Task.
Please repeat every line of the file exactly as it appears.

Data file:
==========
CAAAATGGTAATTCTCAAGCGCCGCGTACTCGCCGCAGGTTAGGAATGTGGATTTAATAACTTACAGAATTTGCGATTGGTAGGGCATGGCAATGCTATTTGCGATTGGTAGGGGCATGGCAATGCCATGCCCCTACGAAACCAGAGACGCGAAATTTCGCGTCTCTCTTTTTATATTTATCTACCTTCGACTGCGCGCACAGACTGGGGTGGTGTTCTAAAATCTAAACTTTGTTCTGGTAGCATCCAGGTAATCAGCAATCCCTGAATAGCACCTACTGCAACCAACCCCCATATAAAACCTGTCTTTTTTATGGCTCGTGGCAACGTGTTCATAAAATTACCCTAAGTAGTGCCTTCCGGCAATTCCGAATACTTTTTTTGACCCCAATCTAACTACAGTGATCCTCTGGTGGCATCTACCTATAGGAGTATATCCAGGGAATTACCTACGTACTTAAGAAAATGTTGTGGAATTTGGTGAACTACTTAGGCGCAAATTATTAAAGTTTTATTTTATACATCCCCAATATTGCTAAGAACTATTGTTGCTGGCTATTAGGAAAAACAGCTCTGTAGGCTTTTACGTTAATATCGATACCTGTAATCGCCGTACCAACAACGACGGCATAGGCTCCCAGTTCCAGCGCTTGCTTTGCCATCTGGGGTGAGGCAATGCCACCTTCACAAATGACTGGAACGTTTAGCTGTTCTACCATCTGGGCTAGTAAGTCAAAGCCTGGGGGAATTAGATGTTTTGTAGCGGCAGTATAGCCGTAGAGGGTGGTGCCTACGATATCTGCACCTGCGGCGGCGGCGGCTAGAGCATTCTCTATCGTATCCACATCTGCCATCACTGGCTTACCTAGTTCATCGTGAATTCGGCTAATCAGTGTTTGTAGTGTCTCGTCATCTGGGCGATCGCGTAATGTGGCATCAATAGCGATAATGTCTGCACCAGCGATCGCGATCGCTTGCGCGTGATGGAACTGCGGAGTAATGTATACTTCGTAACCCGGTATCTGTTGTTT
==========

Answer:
CAAAATGGTAATTCTCAAGCGCCGCGTACTCGCCGCAGGTTAGGAATGTGGATTTAATAACTTACAGAATTTGCGATTGGTAGGGCATGGCAATGCTATTTGCGATTGGTAGGGGCATGGCAATGCCATGCCCCTACGAAACCAGAGACGCGAAATTTCGCGTCTCTCTTTTTATATTTATCTACCTTCGACTGCGCGCACAGACTGGGGTGGTGTTCTAAAATCTAAACTTTGTTCTGGTAGCATCCAGGTAATCAGCAATCCCTGAATAGCACCTACTGCAACCAACCCCCATATAAAACCTGTCTTTTTTATGGCTCGTGGCAACGTGTTCATAAAATTACCCTAAGTAGTGCCTTCCGGCAATTCCGAATACTTTTTTTGACCCCAATCTAACTACAGTGATCCTCTGGTGGCATCTACCTATAGGAGTATATCCAGGGAATTACCTACGTACTTAAGAAAATGTTGTGGAATTTGGTGAACTACTTAGGCGCAAATTATTAAAGTTTTATTTTATACATCCCCAATATTGCTAAGAACTATTGTTGCTGGCTATTAGGAAAAACAGCTCTGTAGGCTTTTACGTTAATATCGATACCTGTAATCGCCGTACCAACAACGACGGCATAGGCTCCCAGTTCCAGCGCTTGCTTTGCCATCTGGGGTGAGGCAATGCCACCTTCACAAATGACTGGAACGTTTAGCTGTTCTACCATCTGGGCTAGTAAGTCAAAGCCTGGGGGAATTAGATGTTTTGTAGCGGCAGTATAGCCGTAGAGGGTGGTGCCTACGATATCTGCACCTGCGGCGGCGGCGGCTAGAGCATTCTCTATCGTATCCACATCTGCCATCACTGGCTTACCTAGTTCATCGTGAATTCGGCTAATCAGTGTTTGTAGTGTCTCGTCATCTGGGCGATCGCGTAATGTGGCATCAATAGCGATAATGTCTGCACCAGCGATCGCGATCGCTTGCGCGTGATGGAACTGCGGAGTAATGTATACTTCGTAACCCGGTATCTGTTGTTT